Bob Nardelli was the CEO of Home Depot, but left the company because there was too much clamor for him to leave. He wasn't beloved by anyone. So yeah, his severance package is worth sour discussion, but here's why he failed in his job:
Mr. Nardelli set out to stamp out the decentralized "cowboy culture" of the company. Home Depot's founders had allowed store managers to run their stores as autonomous fiefdoms with little regard for uniformity or efficiency. This entrepreneurial spirit had made Home Depot one of the hottest growth stocks ever, and its store count doubled nearly every four years. Its surging stock price made hundreds of early employees millionaires.He didn't know the customers, he didn't trust the store managers, and he sqaushed the "can-do" entrepreneurial attitude of the employees. Where was the "up" in hiring the man?
Mr. Nardelli's management style was a stark contrast to that of Home Depot's paternalistic founders, Bernard Marcus and Mr. Blank, who were treated like heroes during store tours and personally tutored employees on customer service. Mr. Nardelli often appeared uncomfortable donning the retailer's trademark orange apron and dealing with front-line employees one-on-one.
Aside from those who took the risk in starting a successful company in the first place, no one is worth a severance package of $220 million. A founder might have grown their company to earn that much, but then that's just the reward on their investment, and not a severance package.
So what are the founders of Home Depot doing these days? One of them is into philanthropy. Bernie Marcus gave a $15 million grant to Georgia Tech for nanotechnology research. But buried in the article is a great discussion of why Wal-Mart is great and why we shouldn't fear progress:
What about creative destruction and workforce displacement? No wonder this guy was a success - he understands the marketplace and the workforce.
Progress does not displace people. Progress creates jobs. Every time. I remember when I first went to a supermarket and everyone cried out, "You are going to put the small grocer out of business." But then you had to look at the other side. The product got cheaper. As more people could afford it, the farmers produced more. Truckers had to ship more. Consumers had more options due to those efficiencies. The Home Depot hired hundreds of thousands of people and more products had to be sold and manufactured and shipped. As a result, a lot more people were employed because of big, efficient businesses than several fragmented, small businesses. And consumers are better off.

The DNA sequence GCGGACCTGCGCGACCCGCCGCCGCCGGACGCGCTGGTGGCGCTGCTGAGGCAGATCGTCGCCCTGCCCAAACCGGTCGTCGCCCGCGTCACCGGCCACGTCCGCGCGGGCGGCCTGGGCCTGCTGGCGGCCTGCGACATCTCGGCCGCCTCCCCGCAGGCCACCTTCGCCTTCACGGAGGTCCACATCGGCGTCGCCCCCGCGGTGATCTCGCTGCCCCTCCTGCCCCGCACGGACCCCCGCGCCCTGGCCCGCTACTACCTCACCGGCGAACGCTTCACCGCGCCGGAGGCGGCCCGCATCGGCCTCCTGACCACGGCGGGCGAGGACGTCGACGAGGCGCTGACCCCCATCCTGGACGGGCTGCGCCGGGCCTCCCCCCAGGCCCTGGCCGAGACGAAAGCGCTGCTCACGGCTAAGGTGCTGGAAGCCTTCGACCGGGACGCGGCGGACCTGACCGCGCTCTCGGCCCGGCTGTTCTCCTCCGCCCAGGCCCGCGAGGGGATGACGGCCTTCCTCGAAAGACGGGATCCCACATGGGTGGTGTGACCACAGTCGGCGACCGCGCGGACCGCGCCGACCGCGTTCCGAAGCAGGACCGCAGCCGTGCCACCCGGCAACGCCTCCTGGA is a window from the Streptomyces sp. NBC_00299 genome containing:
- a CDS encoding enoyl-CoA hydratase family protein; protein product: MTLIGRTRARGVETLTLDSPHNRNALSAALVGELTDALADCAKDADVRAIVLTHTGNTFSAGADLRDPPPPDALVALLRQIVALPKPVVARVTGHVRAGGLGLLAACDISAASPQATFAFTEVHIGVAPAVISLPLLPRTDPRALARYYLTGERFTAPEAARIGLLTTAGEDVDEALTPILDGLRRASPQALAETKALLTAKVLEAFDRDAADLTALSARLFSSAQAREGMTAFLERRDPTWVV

Everyone is always up in arms when a Wal-Mart opens, but when you offer them $4 prescriptions, they love it. Do you have any clue how much money that frees up and how much more money can go back into the economy? Think of the horse and carriage. Everyone took one, and the buggy whip business was a great business. Then along came the car and people stop using the horse and carriage and the buggy whip manufacturer eventually went out of business. Was that a bad thing? No. Consumers benefited because they could now go from New York to California in a few days as opposed to a month. Likewise, the airplane. It's constantly getting faster. It used to take three flights to get cross country. Now it takes five hours. In a few years it will probably take only an hour.
Nardelli's mistake was micromanagement. Politicians often do this with taxes and regulations. Bernie Marcus, wise man that he is, knows that people do best when allowed to find their own way and are rewarded for doing so, be it a store manager of Home Depot trying to solve problems for customers or Joe Lunchbox trying to find a job in this big marketplace.
Displacement is the way of progress, and progress these days happens mighty fast.
"If you don't like change, you're going to like irrelevance even less". - General Eric Shinseki
You have to trust the wisdom of the crowd to find its own way and not seek to manage it. Because you can't. No one can. Trust and reward - it's a better way.